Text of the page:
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E-mail is here to stay, though it may change form

Ray Tomlinson, father of the e-mail service. Photo: Courtesy: Raytheon BBN Technologies
Ray Tomlinson, father of the e-mail service. Photo: Courtesy: Raytheon BBN Technologies

You may use it, hate it, love it, pause it, spam it, but just can’t ignore it. Not yet, at least.

Last week, after my website had reported on a new plug-in (tiny bits of software that are attached to a larger programme) called the ‘Inbox Pause’, readers wrote in with divergent views. The plug-in helps you “pause” the inflow of emails into the In-box till such time you are ready to receive them. Then, you simply “unpause” it. Unfortunately, this radical piece of code only works on Gmail.
 
While some readers said how the pause button would help them block spam, others derided it, saying that email was dying, anyway. Interesting bit of observation, that. But was it really true, I asked myself?
 
Then, coincidentally, just before I sat down to write this column, there appeared a report in the tech blog, ReadWriteWeb, that focused upon the same issue
 
But before I take that road, here’s a quiz – Do you know who’s the father of the email? Or, when was the first ever e-mail sent? No? Well, that title goes to programmer Ray Tomlinson, who is currently Prinicipal Engineer at the well-known US based tech development company, Raytheon BBN Technologies. He claims to have sent out the first ever email in......hold your breath....1971! When he did that, he was working as an engineer at Bolt Beranek and Newman (BBN), (much before it was acquired by Raytheon) which had been contracted to develop ARPANET, the first version of the Internet, as we know it today. (That Ray chose to stick on with BBN in today’s competitive world may be the subject of another article altogether!)
 
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Anyway, back to the question – so is e-mail dying? According to the inventor, in an interview with Mark Hachman, the author of the ReadWriteWeb article, the answer is a clear no. Ray seems pretty sure about it. Why? In his opinion, no other service has been able to fill the e-mail space. The e-mail may undergo a transformation, may even change name, but its basic function shall always remain, he says.
 
I did a little investigation of my own to establish the popularity, or lack of it, of the e-mail. (I have already mentioned some of the figures I am about to quote now, in one of my previous columns.) There are approximately 6 billion e-mail accounts in the world. This figure varies between 4-6 billion, depending on the agency counting them, and the technique of counting.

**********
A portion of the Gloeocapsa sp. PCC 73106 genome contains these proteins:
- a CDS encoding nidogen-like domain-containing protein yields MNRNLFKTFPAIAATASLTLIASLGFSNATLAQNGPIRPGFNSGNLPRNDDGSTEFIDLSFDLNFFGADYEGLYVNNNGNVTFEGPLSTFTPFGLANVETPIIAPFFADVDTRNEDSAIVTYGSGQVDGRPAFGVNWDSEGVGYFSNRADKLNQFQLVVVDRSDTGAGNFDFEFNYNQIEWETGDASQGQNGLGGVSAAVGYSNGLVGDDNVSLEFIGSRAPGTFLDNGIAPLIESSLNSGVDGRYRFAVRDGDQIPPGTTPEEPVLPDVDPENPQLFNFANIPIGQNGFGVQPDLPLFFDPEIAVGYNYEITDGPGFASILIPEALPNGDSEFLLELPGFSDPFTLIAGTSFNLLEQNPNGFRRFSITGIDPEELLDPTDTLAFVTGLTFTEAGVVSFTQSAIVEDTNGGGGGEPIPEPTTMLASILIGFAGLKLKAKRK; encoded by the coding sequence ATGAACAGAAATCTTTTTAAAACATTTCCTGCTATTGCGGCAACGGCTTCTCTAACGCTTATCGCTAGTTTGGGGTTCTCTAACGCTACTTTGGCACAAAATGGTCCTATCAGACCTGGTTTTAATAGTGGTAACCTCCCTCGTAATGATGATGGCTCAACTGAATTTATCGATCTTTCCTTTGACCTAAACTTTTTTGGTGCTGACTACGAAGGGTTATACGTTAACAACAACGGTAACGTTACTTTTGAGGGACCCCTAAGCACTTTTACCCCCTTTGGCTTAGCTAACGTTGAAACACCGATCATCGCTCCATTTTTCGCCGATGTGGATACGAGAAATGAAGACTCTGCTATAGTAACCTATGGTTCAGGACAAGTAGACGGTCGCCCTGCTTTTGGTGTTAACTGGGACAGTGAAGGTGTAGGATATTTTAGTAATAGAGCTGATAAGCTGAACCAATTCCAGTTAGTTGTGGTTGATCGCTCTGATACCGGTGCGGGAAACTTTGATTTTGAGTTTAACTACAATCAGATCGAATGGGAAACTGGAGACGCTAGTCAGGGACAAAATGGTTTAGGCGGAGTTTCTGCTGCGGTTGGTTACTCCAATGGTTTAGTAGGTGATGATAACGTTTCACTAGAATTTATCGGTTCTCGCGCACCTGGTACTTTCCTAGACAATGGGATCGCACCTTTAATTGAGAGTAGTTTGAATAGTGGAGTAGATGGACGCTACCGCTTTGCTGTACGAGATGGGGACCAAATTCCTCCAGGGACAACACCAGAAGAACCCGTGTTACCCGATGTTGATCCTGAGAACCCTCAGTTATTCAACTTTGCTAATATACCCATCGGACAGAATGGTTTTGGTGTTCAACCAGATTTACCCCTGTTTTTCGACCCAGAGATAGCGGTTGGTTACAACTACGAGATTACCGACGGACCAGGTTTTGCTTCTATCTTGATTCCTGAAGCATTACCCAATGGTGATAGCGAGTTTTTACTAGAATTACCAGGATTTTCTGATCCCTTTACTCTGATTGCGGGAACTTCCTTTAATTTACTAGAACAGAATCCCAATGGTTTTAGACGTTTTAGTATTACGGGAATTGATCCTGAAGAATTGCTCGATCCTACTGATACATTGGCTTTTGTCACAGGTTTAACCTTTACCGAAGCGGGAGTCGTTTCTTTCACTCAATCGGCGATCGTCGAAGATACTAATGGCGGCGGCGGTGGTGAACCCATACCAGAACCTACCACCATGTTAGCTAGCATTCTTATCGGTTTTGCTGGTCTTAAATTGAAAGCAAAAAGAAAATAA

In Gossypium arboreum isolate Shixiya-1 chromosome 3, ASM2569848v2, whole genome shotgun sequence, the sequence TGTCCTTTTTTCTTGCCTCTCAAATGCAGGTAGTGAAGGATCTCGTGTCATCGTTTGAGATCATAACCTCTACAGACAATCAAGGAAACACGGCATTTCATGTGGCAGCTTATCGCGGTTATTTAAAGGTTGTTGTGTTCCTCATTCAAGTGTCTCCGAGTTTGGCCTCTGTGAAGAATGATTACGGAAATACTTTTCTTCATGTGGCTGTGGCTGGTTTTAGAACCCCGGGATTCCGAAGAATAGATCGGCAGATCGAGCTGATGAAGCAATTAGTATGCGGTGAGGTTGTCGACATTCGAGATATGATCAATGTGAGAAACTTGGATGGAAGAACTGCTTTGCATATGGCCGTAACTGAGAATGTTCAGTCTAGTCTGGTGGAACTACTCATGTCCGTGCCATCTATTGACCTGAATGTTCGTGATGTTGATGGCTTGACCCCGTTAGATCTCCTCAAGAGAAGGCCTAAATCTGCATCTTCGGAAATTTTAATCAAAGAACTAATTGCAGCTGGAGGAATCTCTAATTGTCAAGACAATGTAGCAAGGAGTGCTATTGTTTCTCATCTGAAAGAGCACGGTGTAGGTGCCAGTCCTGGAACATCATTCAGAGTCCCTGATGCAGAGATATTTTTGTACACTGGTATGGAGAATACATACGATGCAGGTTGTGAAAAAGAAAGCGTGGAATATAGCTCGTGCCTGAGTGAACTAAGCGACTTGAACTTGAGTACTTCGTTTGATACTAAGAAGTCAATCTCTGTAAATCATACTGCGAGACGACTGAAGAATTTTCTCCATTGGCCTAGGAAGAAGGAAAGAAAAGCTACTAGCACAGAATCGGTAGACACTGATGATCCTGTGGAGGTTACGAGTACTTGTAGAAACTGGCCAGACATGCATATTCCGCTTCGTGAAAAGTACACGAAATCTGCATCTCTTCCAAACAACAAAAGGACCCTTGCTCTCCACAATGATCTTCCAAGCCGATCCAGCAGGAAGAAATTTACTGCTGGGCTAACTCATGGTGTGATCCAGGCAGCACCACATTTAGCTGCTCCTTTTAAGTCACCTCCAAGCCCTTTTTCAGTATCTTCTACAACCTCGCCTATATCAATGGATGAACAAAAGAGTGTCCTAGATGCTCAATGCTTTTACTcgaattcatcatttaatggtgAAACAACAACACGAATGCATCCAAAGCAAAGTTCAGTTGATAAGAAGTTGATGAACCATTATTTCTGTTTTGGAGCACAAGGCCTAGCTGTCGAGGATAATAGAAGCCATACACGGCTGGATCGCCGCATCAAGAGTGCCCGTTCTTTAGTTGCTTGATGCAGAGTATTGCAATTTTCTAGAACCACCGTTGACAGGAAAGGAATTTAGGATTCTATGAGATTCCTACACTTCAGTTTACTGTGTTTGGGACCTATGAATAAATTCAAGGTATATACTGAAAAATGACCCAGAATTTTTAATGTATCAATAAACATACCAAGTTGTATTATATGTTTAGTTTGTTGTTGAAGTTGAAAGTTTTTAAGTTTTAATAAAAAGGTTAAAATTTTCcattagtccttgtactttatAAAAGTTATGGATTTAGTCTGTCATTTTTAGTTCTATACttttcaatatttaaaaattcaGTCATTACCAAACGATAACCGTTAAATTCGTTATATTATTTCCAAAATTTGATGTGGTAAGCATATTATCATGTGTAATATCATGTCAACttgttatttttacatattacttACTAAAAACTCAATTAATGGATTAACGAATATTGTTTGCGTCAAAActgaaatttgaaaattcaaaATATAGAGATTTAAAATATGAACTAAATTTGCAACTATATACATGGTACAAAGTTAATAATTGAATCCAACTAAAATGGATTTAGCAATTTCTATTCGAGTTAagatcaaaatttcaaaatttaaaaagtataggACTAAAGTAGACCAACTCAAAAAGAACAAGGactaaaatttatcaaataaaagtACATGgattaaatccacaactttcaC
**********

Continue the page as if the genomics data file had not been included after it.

Anywhere between 145 billion and 300 billion e-mails are being sent out on a daily basis. Again, the figures vary, depending on who you choose to believe. Many online agencies have even forecast massive growths for e-mail accounts in the next decade. Oh, and by the way, even in today’s era of free e-mail service, there are still e-mail providers who charge you a fee for opening an e-mail account. At last count, they claimed to be doing reasonably well.
 
But are these facts and figures enough to counter the e-mail doomsdayers? Let’s look at the other side of the story. Almost everyone in the digital world including Ray agrees that a bulk of e-mails today are nothing but spam. Some agencies have pegged this figure as high as 80%.
 
They also insist that e-mail is so old world now; I mean, old digital world. We are surrounded by chats, messenger services, short text messages....and so on and so forth. That’s seems to be the younger generation’s favourite form of communication today. Ask your teenage child when was the last time he/she sent out an email?
 
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While in their earlier form, instant chats did not have retention power - you had to be sitting in front of your PC to be always chatting - that’s no longer true. Almost all of these services now have an offline avatar, and if you happen to miss a chat message, you are alerted of it by way of...well, an e-mail!
 
So, yes, I feel the e-mail will always be around Ray, don’t you worry. It may transmute, it may be called something else. But stay it will. 
 
I shall leave you with one last point in this debate – what happened to regular mail and telephone calls that the email was kind of supposed to replace? They are still around, aren’t they?
 
Here comes the Apple iPhone 5
 
Finally, the doctor has given a “tentative” due date for this baby. September 12. That’s the day when Apple’s iPhone 5 shall be born. A much awaited event worldwide, everybody seems pretty sure about the birth date. That’s because Apple has sent out an invitation to the world media for a press conference in San Francisco, USA, with a very symbolic number 12 written on it, casting a shadow of the number 5.
 
The launch will be right in time for my next column. So, next week, hopefully, I will be tellingall of you about the iPhone 5, its pros and cons, and how the world ushered it in.
 

Previous columns by Sorab Ghaswalla

Sorab Ghaswalla
Sorab Ghaswalla
Sorab Ghaswalla, is a journalist with near three decades of experience, and has worked in some well-known Indian and international print and television media organizations such as  The Times of India, The Hindustan Times, The Economic Times, The Indian Express, United News of India (UNI), The Gulf Today and India TV.
 
He has founded a Knowledge Services firm called New Age Content Services LLP, that leverages on the inherent strengths of the digital world. He also edits the website, www.whatsnewonthenet.com.
 
You can write to him at newagecontent@gmail.com
 
NNN
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